A friend called to offer condolences yesterday concerning my mother’s death. Having cared for her mother for several years, she reminded me that people who have not been through the experience don’t realize the amount of energy expended. Then she added, “At least you will have new energy now that you are done being a caregiver.”
Not quite. As I explained to my friend, my caregiving has just begun.
Just the day before her call Ralph and I had gone to the Memory Center at Emory for his six-month check up. Although it did feel a bit odd heading out only two days after my mother’s death, these appointments are like gold and I was not about to re-schedule.
It was a rough visit. Although Ralph did not have to take the big battery of tests this time, our NP Stephanie did one brief test, giving him a name and address that he was to remember. A few minutes later he had no clue what she had told him to remember. She offered a clue that might have tipped him off that the last name was his, but it evidently didn’t help since he made a wild guess.
This small memory failure felt more demoralizing than all the previous results we have received over the last 18 months. It was so stark: no retrieval was possible. The box where he’d stored the memory was simple empty and he knew it.
Also upsetting, although a matter of stating the obvious, was Stephanie’s warning about driving. While Stephanie reiterated that Ralph’s motor skills and problem solving are still fine, she said he should limit driving alone because she’s had “dozens” of patients at his level of cognitive ability who became dangerously disoriented when something on a usual route changed; confusion combined with anxiety caused them to drive off course, sometimes for hundreds of miles. “We don’t want to lose you,” she said gently. The truth is that I already do the driving when we’re going anywhere together these days including his last two fishing trips to Florida—actually, the time before last he drove, took a wrong term and got us lost before I used my phone GPS; I drove us down last time. We hadn’t talked about why I’m the driver though and now it was out there on the table. Stephanie agreed he could still drive himself to Atlanta for his weekly therapy appointment, but the writing is on the wall. And Ralph could read it perfectly well. He looked beaten down even as he smiled in jovial agreement.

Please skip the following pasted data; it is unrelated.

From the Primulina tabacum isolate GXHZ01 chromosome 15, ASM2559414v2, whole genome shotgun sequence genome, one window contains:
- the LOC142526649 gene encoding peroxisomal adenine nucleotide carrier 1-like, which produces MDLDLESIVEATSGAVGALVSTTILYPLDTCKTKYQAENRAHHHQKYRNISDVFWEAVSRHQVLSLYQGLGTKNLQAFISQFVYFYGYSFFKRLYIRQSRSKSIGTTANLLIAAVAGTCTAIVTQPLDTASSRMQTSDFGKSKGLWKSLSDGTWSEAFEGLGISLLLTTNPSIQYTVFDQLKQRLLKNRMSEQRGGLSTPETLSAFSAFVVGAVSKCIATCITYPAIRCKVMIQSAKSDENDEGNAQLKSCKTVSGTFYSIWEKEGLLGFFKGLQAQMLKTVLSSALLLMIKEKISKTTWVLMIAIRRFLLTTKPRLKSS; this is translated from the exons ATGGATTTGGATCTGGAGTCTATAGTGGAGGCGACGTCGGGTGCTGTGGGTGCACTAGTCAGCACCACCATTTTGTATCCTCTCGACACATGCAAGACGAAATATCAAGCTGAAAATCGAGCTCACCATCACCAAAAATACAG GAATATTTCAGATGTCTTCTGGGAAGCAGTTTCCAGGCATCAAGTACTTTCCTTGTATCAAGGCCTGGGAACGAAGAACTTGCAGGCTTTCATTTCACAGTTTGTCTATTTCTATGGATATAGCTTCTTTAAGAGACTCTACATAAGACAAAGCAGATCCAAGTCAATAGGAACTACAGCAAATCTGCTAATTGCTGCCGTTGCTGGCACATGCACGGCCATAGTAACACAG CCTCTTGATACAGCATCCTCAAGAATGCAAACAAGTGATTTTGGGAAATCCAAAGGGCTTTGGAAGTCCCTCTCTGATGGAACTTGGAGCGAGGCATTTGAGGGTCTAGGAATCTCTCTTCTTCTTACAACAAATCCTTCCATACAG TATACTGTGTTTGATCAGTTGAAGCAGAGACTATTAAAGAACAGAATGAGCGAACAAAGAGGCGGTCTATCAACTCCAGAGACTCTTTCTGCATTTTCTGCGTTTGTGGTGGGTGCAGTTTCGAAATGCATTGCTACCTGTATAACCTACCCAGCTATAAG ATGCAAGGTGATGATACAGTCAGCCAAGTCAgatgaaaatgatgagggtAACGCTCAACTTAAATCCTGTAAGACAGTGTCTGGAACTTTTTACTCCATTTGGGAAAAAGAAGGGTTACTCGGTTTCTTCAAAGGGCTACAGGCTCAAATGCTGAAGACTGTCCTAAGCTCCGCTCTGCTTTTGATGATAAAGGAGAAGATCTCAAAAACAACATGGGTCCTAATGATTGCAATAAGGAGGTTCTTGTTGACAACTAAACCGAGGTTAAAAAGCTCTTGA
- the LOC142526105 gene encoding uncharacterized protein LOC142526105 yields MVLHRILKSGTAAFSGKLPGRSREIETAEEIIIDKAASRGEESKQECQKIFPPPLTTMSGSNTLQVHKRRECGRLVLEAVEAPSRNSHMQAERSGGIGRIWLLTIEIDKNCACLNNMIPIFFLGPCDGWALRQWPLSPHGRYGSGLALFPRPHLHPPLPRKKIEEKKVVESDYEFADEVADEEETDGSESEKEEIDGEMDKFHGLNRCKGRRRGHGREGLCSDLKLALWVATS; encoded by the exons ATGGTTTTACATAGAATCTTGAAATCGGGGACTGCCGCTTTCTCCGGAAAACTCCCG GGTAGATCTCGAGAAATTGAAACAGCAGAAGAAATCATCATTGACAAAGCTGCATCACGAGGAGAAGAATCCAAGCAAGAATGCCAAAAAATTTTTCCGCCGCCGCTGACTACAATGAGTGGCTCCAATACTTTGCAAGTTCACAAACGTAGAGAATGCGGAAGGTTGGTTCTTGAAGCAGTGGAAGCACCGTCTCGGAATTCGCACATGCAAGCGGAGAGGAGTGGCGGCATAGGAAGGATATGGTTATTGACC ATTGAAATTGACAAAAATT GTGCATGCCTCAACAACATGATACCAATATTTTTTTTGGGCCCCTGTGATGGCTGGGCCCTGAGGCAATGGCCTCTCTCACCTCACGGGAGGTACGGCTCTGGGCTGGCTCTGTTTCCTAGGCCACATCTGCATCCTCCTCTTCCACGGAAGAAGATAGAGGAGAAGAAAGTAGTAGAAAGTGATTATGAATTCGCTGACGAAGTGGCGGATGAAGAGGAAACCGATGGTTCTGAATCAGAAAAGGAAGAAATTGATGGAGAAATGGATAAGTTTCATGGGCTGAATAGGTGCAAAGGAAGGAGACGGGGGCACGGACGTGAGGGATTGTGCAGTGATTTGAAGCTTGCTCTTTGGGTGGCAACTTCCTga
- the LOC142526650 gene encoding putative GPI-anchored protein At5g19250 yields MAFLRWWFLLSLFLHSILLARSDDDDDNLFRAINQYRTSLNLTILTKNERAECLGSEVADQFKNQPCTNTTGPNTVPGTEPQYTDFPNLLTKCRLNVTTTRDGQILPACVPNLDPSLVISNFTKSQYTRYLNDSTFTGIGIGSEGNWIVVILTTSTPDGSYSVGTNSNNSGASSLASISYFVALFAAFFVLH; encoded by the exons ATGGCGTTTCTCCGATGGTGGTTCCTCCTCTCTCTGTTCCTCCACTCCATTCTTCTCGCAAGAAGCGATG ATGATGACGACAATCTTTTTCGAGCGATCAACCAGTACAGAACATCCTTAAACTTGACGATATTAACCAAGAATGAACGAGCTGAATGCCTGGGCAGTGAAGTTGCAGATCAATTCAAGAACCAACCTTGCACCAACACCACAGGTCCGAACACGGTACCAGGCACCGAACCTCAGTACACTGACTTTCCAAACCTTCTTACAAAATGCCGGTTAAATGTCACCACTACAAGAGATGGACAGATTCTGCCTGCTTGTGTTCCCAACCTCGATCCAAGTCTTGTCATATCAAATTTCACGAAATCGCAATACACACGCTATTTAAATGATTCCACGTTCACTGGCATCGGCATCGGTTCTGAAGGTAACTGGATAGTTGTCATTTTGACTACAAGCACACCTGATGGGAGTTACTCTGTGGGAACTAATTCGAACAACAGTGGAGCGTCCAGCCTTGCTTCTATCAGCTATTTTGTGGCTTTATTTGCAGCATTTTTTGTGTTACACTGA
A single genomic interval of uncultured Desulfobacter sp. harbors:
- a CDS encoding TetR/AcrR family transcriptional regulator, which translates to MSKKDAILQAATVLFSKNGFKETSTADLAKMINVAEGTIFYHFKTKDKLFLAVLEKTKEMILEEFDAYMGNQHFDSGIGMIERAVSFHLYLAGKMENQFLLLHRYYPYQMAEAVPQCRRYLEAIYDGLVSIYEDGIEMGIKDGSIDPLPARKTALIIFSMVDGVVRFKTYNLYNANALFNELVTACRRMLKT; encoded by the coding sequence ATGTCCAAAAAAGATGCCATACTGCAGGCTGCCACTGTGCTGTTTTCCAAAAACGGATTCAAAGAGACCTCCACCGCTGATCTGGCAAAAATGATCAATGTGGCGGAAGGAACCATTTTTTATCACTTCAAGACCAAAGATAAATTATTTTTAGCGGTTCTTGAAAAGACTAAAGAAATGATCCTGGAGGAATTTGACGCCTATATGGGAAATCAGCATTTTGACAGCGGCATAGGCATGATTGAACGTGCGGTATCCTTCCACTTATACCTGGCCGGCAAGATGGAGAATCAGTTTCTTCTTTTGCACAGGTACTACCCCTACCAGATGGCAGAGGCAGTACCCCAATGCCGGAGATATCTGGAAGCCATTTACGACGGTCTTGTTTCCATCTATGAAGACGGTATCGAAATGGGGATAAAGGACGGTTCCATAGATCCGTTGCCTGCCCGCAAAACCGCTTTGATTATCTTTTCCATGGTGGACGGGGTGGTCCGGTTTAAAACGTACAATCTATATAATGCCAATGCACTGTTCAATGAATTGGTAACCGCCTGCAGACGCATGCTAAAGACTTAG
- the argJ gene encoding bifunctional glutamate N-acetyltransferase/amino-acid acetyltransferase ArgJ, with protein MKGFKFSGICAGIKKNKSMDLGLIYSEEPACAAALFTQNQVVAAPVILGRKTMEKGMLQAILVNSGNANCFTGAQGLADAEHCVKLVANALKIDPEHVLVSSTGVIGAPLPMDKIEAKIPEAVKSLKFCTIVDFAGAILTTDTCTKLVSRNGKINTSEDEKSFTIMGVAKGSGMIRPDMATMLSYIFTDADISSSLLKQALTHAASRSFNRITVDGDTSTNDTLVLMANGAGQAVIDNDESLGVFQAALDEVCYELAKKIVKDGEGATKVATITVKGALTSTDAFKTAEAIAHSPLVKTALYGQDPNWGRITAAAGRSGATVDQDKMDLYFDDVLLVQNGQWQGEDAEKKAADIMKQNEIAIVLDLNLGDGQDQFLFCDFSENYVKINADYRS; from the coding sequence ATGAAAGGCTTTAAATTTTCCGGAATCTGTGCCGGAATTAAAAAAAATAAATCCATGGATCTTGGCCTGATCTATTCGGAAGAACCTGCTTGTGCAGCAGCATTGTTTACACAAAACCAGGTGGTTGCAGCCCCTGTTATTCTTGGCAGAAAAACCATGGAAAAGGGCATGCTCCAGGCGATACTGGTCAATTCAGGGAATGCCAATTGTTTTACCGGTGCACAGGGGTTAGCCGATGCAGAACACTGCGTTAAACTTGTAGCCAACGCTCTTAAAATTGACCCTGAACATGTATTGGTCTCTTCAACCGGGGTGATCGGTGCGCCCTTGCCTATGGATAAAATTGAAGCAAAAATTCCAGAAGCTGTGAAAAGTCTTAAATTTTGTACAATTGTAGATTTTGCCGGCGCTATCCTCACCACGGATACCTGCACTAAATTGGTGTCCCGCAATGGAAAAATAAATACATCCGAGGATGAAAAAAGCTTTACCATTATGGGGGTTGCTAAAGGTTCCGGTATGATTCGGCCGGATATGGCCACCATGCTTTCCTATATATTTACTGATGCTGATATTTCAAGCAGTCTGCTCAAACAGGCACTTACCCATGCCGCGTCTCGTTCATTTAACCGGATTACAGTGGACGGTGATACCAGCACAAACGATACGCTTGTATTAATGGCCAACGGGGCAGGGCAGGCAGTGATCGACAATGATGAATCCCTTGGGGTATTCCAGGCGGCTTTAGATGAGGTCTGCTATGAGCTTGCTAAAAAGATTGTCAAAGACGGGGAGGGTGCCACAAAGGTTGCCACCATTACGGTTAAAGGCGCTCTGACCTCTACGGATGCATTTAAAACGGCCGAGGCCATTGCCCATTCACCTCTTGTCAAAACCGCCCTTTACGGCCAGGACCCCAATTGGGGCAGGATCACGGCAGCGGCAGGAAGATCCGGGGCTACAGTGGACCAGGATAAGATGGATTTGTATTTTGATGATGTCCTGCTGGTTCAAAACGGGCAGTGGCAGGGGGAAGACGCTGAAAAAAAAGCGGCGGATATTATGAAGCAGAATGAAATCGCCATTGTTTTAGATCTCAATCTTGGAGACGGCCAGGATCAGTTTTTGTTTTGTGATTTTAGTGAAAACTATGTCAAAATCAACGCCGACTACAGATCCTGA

Then there was the discussion of activities and depression. Ralph’s lack of activity worries her. She has increased his dose of anti-depressant and he reluctantly agreed to sign up for an art class and to go out with me one night a week. This was major: although Ralph, who has some genuine talent, always said he was looking forward to painting in earnest once he had some time, he has not picked up a pencil or brush for two years. I have nagged him about classes of course, but he has refused. I’m glad he has finally agreed, but his meekness was disconcerting. I know that my own emotions are on edge as I deal with my mother’s death, but I could tell that Ralph was processing Stephanie’s words differently than he has in past meetings.
As soon as we were back in the car, he turned to me and asked, “How long do you think I have?”
To live with a modicum of dignity and awareness was the unspoken second half of the question.I answered the only way I could. “I don’t know.”
Then I drove him home and dropped him off before heading to the funeral home to pick up my mother’s ashes.